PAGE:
What you don’t learn in grad school.

Developing robust software that is error free is one of the most important skills that everyone should learn in grad school but don’t for a variety of reasons or at least that is my experience. Yours may be different. I will illustrate one context where a simple software engineering idea is very useful in eliminating hard to find bugs in code.

The Context

A project that I worked on while in grad school required me to program a Markov chain Monte Carlo sampler. I will not go into the technical details here but the idea is that somewhere in the code you will have a loop that like looks the one shown below:

Iterate 10000 times:
    a = f(b, c)
    b = g(a, c)
    c = h(a, b)

The difficulty in troubleshooting the code given above is that in each iteration the values for any of the variables \(a\), \(b\) and \(c\) depend on the values for the other two variables. Thus, if the code is not working as expected it is difficult to troubleshoot as the bug could be anywhere. One way to troubleshoot the code would be to freeze the values for two of the variables (say \(a\) and \(b\)) and to see if values of \(c\) are as expected. The usual way I used to incorporate the above idea was to introduce Boolean flags as shown below:

Iterate 10000 times:
    If generate_a:
        a = f(b, c)
    If generate_b:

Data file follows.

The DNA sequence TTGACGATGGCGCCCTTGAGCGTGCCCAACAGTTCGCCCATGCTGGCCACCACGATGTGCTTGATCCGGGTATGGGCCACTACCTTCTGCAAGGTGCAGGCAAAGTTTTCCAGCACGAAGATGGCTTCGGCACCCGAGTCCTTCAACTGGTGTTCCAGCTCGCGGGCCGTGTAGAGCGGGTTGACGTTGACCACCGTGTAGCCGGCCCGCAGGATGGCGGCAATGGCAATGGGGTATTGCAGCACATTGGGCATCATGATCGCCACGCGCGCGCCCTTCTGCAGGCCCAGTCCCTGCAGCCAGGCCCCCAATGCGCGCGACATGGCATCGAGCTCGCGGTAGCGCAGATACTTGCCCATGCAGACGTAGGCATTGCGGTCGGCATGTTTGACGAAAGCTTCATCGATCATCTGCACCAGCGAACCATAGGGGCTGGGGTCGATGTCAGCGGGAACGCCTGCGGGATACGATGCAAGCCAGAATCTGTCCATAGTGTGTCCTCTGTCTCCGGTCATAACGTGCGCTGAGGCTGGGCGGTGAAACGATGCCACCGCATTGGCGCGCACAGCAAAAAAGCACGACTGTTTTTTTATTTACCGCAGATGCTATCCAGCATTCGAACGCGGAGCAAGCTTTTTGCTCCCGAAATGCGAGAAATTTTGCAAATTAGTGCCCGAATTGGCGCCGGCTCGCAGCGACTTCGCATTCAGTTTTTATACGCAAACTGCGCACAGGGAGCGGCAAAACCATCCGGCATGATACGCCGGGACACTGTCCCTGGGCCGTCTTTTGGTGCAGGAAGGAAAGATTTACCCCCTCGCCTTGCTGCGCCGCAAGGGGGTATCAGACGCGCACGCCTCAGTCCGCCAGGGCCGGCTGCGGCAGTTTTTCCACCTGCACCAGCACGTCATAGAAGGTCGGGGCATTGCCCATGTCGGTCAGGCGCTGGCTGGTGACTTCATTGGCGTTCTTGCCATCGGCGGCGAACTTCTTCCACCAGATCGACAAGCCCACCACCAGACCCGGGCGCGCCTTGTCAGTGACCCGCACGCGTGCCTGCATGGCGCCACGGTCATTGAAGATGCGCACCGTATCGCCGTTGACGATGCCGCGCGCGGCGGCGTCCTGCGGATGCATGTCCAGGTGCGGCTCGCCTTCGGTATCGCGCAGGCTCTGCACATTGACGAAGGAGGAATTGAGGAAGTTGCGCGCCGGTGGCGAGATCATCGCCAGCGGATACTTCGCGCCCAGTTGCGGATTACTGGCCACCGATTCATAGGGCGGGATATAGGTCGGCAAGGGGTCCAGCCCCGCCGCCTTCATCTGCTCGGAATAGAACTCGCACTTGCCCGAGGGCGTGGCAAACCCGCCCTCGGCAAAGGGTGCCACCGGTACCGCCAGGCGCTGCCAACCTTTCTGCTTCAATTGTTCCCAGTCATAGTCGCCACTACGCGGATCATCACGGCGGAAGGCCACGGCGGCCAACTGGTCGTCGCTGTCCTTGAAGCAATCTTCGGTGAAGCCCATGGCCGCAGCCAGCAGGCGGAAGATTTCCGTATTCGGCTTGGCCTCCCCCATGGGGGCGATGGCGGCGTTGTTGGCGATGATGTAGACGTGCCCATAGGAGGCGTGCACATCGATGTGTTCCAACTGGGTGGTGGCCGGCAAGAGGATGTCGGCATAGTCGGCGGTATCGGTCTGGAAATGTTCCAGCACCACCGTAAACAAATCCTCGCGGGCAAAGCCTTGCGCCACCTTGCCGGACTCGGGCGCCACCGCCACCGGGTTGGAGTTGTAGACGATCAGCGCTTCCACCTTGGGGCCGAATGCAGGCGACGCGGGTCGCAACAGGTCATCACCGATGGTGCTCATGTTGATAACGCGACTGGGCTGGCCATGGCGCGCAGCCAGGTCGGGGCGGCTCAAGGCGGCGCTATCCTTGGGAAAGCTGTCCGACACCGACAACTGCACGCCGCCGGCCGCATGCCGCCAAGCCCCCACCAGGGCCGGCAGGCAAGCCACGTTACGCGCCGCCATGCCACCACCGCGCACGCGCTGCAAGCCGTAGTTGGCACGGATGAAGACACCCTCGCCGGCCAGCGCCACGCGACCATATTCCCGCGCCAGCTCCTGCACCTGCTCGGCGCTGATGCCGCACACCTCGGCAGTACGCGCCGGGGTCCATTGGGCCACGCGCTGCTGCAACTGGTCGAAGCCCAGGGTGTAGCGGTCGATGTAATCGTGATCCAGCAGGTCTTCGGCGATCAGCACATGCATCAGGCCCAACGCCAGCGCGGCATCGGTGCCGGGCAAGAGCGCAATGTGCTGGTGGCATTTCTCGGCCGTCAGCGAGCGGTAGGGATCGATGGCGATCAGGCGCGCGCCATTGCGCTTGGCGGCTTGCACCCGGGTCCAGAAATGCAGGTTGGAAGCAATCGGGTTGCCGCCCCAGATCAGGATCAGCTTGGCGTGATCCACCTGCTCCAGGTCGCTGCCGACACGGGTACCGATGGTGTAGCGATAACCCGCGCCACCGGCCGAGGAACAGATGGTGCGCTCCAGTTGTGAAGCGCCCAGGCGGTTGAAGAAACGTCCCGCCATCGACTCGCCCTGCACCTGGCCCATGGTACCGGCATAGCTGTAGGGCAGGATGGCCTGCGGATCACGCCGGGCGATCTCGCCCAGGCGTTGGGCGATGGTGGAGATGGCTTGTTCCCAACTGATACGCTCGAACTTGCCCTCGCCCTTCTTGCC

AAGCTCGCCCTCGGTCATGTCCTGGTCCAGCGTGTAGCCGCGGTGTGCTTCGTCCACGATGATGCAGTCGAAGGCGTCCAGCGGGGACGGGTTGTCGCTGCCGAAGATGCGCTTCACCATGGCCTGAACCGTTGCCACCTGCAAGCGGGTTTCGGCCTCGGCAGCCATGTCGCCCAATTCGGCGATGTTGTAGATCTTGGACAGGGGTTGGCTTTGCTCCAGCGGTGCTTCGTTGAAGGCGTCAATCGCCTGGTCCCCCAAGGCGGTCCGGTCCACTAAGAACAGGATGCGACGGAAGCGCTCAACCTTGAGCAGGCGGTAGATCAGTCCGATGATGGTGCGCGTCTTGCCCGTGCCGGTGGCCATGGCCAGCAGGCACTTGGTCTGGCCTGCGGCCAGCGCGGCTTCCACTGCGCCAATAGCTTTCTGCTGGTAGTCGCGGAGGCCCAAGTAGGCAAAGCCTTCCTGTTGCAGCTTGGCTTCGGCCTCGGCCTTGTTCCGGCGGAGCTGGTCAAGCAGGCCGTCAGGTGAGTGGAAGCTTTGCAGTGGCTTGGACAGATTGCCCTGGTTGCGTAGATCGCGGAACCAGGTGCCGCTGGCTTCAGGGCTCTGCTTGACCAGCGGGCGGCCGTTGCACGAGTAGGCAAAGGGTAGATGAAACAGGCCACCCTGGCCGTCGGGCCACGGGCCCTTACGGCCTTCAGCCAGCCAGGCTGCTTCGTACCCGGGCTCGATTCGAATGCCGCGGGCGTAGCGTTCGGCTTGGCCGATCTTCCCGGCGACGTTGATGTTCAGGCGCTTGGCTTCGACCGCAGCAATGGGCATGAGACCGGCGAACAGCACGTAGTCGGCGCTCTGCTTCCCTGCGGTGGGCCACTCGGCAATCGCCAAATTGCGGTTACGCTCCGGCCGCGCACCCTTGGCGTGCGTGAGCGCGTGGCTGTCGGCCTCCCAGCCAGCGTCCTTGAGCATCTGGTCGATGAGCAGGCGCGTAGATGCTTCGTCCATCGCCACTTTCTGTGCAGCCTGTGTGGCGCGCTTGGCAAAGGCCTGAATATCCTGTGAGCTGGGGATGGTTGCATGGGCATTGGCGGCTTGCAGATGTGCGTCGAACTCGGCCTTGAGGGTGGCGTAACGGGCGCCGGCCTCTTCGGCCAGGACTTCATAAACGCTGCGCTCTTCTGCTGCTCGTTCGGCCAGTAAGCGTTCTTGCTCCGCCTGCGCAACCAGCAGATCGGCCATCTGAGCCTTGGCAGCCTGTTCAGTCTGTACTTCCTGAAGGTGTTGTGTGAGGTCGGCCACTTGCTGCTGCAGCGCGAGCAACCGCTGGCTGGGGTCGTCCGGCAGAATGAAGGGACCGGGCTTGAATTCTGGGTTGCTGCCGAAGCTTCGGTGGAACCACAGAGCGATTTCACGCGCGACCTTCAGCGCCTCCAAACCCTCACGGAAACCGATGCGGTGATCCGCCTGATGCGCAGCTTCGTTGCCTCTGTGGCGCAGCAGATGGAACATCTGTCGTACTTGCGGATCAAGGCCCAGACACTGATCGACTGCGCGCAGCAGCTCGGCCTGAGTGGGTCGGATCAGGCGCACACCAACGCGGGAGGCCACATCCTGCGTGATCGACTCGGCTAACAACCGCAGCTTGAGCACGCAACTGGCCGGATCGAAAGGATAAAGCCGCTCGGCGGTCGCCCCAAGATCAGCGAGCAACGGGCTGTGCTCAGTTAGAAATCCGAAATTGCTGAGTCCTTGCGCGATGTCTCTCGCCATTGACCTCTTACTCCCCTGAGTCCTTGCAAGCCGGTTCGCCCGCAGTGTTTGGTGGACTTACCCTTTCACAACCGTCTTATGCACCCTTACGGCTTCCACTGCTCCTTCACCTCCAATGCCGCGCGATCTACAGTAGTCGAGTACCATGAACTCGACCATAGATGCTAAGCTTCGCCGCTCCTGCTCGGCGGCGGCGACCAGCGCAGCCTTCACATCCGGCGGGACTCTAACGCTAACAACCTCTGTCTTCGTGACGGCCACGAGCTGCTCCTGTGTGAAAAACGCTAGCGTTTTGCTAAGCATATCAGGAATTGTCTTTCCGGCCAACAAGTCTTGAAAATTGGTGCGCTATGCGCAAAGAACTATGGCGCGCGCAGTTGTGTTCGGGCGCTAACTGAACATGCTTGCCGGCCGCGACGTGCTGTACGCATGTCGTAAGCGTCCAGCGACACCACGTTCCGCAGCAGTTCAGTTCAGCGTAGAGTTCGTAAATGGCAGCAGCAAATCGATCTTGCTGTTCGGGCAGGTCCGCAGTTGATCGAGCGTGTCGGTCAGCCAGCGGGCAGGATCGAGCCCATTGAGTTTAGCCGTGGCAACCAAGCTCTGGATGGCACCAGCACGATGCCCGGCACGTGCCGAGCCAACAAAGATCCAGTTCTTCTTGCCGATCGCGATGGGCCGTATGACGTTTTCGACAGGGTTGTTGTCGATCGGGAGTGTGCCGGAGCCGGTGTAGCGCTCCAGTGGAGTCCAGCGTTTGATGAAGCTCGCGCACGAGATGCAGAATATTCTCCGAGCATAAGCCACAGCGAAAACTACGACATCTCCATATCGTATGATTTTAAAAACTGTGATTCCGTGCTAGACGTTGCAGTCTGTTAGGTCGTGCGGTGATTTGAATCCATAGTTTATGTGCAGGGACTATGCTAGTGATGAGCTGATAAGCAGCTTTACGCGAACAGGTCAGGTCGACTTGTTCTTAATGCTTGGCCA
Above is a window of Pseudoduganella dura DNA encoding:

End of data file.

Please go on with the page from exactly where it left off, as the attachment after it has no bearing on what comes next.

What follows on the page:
b = g(a, c)
    If generate_c:
        c = h(a, b)

Using the above idea, I would test the code by setting the appropriate flags as shown below:

generate_a = False
generate_b = False
Iterate 10000 times:
    If generate_a:
        a = f(b, c)
    If generate_b:
        b = g(a, c)
    If generate_c:
        c = h(a, b)

I always found the above very clunky and was not comfortable with the idea at all. The problem with the above idea is that when we are using the code for ‘real’ we would set the flags to be ‘True’ and thus the Boolean variables are redundant. The other issue is that I have to pass the expected values for \(a\) and \(b\). I would know these values when I am testing as the tests are run based on simulated data but we would not know these values for a real dataset.

The Software Engineering Idea: Method Stub

As the years went by, out of curiosity and interest, I started reading about software engineering ideas and one of the ideas I encountered was that of a ‘Method Stub’. The idea is that in our test we substitute a ‘fake’ method that always performs as expected instead of the real method. Thus, instead of calling f(b, c), the test would call fake_f(b, c) which always returns the correct value for a. Implementing such a strategy has two benefits: One, we can test each function in isolation by faking the remaining functions and two, we do not need any redundant flags in our actual code and do not need to pass any values for \(a\), \(b\) and \(c\). The testing strategy then becomes:

Write fake_f(b, c) such that it always returns the correct value for a.

Write fake_g(a, c) such that it always returns the correct value for b.

Tell the testing framework: When you encounter f(a, b), use fake_f(b, c) instead of f(b, c)

Tell the testing framework: When you encounter g(a, c), use fake_g(a, c) instead of g(a, c)

Iterate 10000 times:
    a = f(b, c)
    b = g(a, c)
    c = h(a, b)

We now have clean code that can be tested easily without introducing redundant Boolean flags or passing in actual values for \(a\), \(b\) and \(c\).

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